Given Teddy Thompson's talent as a songwriter and the cool, intelligent folk-rock leanings of his first two albums, he would hardly seem like a likely candidate to record an album of covers, especially one devoted to interpretations of old-school country classics made famous by the likes of George Jones, Ernest Tubb, Dolly Parton and Merle Haggard. But that's just what Thompson has done with his third album, Upfront & Down Low, and while the arrangements occasionally refer to the honky tonk roots of these songs, for the most part Thompson strives to give these tunes a fresh interpretation, and the secret theme of this album seems to be one songwriter paying homage to gifted colleagues in his field. Thompson's voice is essentially devoid of any southern twang, and his phrasing owes little clear allegiance to traditional country styles, but he clearly understands the emotional weight of the songs on this album, and his performances allows these classic tunes to be heard by fresh ears in a new context. While you can't take "She Thinks I Still Care" away from George Jones, and Ernest Tubb will always be linked to "Walking the Floor Over You," Thompson's renditions cast them in a new light, and his clear, unforced but emotionally resonant performances offer a striking reminder of how strong and timeless they really are, and the other songs fare every bit as well (and he contributes one new song, "Down Low," that shows his chops as a tunesmith are still in fine shape). Thompson has assembled a superb band for these sessions (including his father Richard Thompson on guitar, as well as Marc Ribot, Greg Leisz and David Mansfield), and Iris DeMent, Tift Merritt and Jenni Muldaur contribute excellent vocal support. But what makes Upfront & Down Low most effective is Thompson's excellent choices in material, and while this doesn't dig especially deep into the catalog of great Nashville songwriting, the 11 vintage numbers included here show how easy it is to find superb material in this context, and how striking they can be in the hands of a gifted interpreter.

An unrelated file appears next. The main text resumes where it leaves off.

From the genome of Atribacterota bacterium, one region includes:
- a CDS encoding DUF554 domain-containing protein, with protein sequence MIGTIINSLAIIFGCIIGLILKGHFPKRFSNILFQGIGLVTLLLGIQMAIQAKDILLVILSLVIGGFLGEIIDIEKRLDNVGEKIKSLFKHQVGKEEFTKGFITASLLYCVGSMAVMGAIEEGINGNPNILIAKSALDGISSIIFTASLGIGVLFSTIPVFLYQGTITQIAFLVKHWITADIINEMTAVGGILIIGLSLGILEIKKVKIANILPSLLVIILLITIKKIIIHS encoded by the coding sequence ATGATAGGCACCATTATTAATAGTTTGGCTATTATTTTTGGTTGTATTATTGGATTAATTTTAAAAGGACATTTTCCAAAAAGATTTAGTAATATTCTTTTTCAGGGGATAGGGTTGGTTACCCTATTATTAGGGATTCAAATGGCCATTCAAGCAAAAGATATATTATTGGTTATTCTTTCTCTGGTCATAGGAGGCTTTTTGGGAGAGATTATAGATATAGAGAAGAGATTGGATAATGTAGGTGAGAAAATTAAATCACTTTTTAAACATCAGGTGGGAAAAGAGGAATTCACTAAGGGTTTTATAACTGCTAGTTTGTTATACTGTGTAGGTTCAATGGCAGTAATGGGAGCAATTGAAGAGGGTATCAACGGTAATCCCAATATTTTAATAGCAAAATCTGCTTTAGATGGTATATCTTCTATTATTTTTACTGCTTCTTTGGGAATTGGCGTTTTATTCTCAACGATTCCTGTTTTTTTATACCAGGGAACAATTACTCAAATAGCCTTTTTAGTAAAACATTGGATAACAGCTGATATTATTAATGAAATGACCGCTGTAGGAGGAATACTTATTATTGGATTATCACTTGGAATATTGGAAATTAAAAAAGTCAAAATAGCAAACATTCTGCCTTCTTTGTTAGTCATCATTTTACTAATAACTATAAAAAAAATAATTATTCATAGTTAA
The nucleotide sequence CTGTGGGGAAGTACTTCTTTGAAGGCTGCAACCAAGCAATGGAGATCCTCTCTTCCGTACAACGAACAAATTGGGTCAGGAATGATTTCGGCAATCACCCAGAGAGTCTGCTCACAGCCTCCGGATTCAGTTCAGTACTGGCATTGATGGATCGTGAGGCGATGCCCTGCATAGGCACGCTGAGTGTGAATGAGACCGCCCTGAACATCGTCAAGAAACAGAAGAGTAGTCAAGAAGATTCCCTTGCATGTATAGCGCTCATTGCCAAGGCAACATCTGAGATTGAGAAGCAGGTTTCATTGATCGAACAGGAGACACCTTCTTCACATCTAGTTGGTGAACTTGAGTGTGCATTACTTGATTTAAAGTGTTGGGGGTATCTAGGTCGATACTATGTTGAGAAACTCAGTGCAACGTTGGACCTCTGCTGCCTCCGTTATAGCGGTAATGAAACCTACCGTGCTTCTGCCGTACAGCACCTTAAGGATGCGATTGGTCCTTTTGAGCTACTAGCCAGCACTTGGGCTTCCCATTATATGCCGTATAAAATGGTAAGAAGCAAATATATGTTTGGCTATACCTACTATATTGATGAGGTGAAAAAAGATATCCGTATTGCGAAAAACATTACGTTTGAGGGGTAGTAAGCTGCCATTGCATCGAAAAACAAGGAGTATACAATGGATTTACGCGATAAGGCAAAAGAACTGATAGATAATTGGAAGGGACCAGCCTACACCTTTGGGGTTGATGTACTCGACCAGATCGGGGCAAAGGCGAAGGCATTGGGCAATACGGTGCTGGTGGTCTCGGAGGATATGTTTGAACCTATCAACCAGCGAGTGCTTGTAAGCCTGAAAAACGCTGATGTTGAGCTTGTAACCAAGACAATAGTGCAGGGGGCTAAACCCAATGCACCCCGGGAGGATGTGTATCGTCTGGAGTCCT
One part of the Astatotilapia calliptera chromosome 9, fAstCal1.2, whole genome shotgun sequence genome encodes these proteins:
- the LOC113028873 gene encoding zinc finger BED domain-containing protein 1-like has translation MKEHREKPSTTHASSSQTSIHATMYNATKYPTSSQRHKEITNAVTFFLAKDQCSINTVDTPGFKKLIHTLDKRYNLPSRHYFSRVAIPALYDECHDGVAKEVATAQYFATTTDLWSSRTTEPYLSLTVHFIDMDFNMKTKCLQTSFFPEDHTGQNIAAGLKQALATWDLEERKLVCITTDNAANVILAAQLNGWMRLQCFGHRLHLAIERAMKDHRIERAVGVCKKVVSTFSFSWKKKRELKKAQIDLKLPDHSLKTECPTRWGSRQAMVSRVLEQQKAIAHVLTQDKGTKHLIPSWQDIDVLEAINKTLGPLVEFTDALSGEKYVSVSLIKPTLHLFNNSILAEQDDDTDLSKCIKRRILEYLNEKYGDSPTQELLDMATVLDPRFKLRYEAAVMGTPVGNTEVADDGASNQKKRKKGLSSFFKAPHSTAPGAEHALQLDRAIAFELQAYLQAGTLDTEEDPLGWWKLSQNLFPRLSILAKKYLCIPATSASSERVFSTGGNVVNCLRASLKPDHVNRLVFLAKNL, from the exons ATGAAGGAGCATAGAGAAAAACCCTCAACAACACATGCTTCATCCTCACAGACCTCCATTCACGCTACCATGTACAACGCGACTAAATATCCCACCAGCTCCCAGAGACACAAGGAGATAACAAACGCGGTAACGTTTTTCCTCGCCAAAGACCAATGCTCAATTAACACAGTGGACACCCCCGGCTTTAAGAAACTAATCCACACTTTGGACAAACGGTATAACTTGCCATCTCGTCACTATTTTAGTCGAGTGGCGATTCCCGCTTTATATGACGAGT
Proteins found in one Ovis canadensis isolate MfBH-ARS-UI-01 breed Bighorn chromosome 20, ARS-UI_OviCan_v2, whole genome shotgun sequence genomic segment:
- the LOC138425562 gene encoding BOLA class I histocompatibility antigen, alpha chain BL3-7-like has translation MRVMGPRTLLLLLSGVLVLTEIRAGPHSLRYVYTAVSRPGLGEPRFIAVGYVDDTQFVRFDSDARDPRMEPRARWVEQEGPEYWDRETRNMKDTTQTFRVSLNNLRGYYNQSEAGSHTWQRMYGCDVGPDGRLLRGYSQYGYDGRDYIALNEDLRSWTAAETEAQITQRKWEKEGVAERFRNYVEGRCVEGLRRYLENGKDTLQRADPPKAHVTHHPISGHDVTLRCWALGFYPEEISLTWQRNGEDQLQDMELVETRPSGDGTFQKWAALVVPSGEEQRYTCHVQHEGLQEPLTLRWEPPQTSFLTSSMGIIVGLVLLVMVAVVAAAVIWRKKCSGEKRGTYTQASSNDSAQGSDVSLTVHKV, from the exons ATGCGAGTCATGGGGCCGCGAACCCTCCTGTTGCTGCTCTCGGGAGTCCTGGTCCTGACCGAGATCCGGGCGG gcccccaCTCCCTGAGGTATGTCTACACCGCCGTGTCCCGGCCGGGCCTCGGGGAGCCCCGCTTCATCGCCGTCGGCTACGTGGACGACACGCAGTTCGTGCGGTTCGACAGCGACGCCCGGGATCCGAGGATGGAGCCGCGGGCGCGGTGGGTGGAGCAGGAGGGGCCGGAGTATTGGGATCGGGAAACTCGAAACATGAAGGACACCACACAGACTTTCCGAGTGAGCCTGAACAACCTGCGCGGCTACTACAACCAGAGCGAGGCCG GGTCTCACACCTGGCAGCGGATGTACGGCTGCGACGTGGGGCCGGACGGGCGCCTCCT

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AllMusic Review by Mark Deming